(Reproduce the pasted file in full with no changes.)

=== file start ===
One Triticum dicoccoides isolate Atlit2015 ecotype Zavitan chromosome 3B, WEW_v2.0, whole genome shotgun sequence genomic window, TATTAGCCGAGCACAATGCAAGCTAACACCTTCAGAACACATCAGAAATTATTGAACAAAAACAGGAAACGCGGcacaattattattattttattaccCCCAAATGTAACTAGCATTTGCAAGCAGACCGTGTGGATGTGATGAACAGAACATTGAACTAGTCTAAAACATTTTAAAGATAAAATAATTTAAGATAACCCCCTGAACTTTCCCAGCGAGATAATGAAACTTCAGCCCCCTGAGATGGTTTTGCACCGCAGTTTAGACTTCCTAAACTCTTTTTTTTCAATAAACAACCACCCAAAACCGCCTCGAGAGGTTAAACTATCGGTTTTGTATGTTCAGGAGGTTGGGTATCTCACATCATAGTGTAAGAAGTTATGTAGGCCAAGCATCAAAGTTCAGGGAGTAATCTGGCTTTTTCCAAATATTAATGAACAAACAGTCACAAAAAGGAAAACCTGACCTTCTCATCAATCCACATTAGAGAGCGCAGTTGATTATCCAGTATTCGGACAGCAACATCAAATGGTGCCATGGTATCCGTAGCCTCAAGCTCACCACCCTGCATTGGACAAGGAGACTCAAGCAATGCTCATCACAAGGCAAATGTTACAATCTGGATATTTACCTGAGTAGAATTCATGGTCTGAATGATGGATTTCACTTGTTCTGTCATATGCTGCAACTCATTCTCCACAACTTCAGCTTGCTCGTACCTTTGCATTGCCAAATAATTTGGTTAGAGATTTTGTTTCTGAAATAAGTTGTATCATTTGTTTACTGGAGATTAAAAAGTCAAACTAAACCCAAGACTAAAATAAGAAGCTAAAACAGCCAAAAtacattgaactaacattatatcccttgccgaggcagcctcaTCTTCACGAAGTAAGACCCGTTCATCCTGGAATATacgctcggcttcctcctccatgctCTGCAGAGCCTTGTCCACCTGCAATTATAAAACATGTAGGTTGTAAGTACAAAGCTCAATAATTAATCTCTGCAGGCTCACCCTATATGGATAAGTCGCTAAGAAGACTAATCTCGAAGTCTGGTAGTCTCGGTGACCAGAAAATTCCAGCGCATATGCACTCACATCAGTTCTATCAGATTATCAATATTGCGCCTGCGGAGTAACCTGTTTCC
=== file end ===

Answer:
One Triticum dicoccoides isolate Atlit2015 ecotype Zavitan chromosome 3B, WEW_v2.0, whole genome shotgun sequence genomic window, TATTAGCCGAGCACAATGCAAGCTAACACCTTCAGAACACATCAGAAATTATTGAACAAAAACAGGAAACGCGGcacaattattattattttattaccCCCAAATGTAACTAGCATTTGCAAGCAGACCGTGTGGATGTGATGAACAGAACATTGAACTAGTCTAAAACATTTTAAAGATAAAATAATTTAAGATAACCCCCTGAACTTTCCCAGCGAGATAATGAAACTTCAGCCCCCTGAGATGGTTTTGCACCGCAGTTTAGACTTCCTAAACTCTTTTTTTTCAATAAACAACCACCCAAAACCGCCTCGAGAGGTTAAACTATCGGTTTTGTATGTTCAGGAGGTTGGGTATCTCACATCATAGTGTAAGAAGTTATGTAGGCCAAGCATCAAAGTTCAGGGAGTAATCTGGCTTTTTCCAAATATTAATGAACAAACAGTCACAAAAAGGAAAACCTGACCTTCTCATCAATCCACATTAGAGAGCGCAGTTGATTATCCAGTATTCGGACAGCAACATCAAATGGTGCCATGGTATCCGTAGCCTCAAGCTCACCACCCTGCATTGGACAAGGAGACTCAAGCAATGCTCATCACAAGGCAAATGTTACAATCTGGATATTTACCTGAGTAGAATTCATGGTCTGAATGATGGATTTCACTTGTTCTGTCATATGCTGCAACTCATTCTCCACAACTTCAGCTTGCTCGTACCTTTGCATTGCCAAATAATTTGGTTAGAGATTTTGTTTCTGAAATAAGTTGTATCATTTGTTTACTGGAGATTAAAAAGTCAAACTAAACCCAAGACTAAAATAAGAAGCTAAAACAGCCAAAAtacattgaactaacattatatcccttgccgaggcagcctcaTCTTCACGAAGTAAGACCCGTTCATCCTGGAATATacgctcggcttcctcctccatgctCTGCAGAGCCTTGTCCACCTGCAATTATAAAACATGTAGGTTGTAAGTACAAAGCTCAATAATTAATCTCTGCAGGCTCACCCTATATGGATAAGTCGCTAAGAAGACTAATCTCGAAGTCTGGTAGTCTCGGTGACCAGAAAATTCCAGCGCATATGCACTCACATCAGTTCTATCAGATTATCAATATTGCGCCTGCGGAGTAACCTGTTTCC